If you’re asked to figure out how something works, one of your first instincts is probably to look at it. You may want to take apart its various pieces, look at them individually, and put them back together again. This is the same basic premise behind my research figuring out how cellular machinery uses microRNA to tightly control gene expression to allow cells to grow and develop without becoming cancerous. Unlike the toys you may have taken apart as a child, however, the molecules I study are much too small to be seen with the naked eye (or even a traditional microscope), so I need to use a variety of scientific techniques and equipment to help me “see” and manipulate them.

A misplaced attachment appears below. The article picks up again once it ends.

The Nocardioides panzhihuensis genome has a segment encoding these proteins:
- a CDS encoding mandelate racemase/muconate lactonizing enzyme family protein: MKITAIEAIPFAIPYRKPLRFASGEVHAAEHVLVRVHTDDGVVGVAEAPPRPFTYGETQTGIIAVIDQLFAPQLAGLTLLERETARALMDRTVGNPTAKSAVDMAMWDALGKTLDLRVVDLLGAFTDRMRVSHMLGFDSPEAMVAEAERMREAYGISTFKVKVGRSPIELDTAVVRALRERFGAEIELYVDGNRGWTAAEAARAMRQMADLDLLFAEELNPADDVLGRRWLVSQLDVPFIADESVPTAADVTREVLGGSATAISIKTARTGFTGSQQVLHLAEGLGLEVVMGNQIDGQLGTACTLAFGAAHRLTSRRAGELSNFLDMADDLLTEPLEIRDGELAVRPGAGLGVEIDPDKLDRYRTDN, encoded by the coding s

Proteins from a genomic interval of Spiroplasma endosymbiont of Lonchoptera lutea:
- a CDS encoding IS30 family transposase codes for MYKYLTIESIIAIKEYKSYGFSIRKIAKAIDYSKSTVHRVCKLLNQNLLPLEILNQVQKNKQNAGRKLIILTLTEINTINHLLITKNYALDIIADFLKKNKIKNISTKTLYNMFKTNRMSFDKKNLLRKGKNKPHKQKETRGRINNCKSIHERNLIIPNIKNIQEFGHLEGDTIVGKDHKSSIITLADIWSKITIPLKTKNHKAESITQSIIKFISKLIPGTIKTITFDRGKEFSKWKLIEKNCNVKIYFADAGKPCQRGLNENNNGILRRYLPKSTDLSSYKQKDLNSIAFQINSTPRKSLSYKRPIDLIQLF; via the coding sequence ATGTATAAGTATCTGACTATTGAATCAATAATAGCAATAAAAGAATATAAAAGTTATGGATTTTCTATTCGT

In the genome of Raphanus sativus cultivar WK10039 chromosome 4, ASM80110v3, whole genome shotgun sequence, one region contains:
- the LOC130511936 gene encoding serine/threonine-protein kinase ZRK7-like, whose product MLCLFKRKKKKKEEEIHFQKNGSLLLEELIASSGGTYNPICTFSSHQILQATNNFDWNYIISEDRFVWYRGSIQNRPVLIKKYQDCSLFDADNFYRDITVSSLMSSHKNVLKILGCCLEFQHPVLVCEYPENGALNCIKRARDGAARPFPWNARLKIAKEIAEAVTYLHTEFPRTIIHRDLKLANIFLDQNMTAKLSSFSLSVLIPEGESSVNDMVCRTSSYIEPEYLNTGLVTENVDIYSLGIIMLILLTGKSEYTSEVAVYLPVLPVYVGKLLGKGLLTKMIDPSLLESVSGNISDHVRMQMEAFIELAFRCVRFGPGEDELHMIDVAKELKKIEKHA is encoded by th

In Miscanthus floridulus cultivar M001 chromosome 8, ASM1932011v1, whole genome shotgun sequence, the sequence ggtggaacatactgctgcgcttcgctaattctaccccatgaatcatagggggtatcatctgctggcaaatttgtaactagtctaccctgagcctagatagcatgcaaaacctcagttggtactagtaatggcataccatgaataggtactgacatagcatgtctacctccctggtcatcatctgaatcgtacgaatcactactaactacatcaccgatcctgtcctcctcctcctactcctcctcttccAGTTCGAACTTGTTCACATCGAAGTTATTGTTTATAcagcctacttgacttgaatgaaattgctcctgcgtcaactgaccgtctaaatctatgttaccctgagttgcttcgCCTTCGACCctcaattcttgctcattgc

Scientific curiosity is a strong driver for me, but it isn’t the only thing I love about my work; science and humanities are often depicted as contradictory, but my studies inside the lab have changed my view of the world outside.
In a world often tainted by chaos and ugliness, I appreciate that structural biology allows me to uncover the ordered beauty hiding within all living things. I hope to share this beauty with others, and am therefore pursuing a PhD at Cold Spring Harbor Laboratory (CSHL) in New York, where I also serve as Social Media Chair for CSHL’s Women in Science and Engineering (WiSE) group.